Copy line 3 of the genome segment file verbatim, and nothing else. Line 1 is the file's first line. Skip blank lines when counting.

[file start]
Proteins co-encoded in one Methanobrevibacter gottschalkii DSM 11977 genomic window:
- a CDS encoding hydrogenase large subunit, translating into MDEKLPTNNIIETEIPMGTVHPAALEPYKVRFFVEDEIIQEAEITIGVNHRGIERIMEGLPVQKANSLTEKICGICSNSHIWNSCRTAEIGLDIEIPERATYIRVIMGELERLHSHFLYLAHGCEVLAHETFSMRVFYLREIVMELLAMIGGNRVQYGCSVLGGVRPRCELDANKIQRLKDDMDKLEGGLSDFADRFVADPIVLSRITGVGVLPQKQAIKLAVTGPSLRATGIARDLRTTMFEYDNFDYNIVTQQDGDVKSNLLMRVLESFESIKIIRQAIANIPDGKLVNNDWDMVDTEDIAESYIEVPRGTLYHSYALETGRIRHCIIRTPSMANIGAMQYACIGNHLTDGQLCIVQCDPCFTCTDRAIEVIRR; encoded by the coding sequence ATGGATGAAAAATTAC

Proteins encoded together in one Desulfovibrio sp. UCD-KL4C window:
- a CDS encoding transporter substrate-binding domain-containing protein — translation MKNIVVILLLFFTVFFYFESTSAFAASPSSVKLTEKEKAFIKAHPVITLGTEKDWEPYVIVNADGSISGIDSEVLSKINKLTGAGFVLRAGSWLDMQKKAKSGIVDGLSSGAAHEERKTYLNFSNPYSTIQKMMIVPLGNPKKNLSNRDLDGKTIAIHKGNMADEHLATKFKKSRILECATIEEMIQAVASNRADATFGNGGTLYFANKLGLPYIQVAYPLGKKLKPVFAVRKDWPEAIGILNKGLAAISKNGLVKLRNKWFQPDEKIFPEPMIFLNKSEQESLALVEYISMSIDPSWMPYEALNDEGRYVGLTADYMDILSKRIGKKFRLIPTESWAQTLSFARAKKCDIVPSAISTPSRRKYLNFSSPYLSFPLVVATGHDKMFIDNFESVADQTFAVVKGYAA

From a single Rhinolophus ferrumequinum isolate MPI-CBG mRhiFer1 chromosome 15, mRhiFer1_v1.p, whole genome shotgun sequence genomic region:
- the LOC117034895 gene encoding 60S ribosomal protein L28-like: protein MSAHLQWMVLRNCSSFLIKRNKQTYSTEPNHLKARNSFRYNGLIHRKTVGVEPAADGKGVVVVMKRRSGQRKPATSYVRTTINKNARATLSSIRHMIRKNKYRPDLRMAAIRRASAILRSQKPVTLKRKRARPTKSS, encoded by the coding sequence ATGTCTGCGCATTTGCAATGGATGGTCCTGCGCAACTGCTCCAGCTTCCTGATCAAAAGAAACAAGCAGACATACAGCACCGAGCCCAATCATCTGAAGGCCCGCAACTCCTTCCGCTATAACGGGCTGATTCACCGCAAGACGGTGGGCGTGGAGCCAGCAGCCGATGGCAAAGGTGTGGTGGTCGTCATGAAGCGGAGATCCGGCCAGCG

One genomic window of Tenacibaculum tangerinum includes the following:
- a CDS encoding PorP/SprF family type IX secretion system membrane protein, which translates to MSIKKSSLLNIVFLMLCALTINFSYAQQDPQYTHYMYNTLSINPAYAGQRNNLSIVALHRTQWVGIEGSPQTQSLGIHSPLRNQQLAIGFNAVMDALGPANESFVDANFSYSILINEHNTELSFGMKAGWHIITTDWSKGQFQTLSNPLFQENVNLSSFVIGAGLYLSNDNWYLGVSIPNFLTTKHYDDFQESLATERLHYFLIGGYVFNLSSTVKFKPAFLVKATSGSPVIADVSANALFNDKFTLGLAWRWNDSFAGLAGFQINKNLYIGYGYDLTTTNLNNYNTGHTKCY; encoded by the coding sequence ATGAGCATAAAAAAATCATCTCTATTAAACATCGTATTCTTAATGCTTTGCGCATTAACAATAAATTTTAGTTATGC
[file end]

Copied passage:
Proteins encoded together in one Desulfovibrio sp. UCD-KL4C window: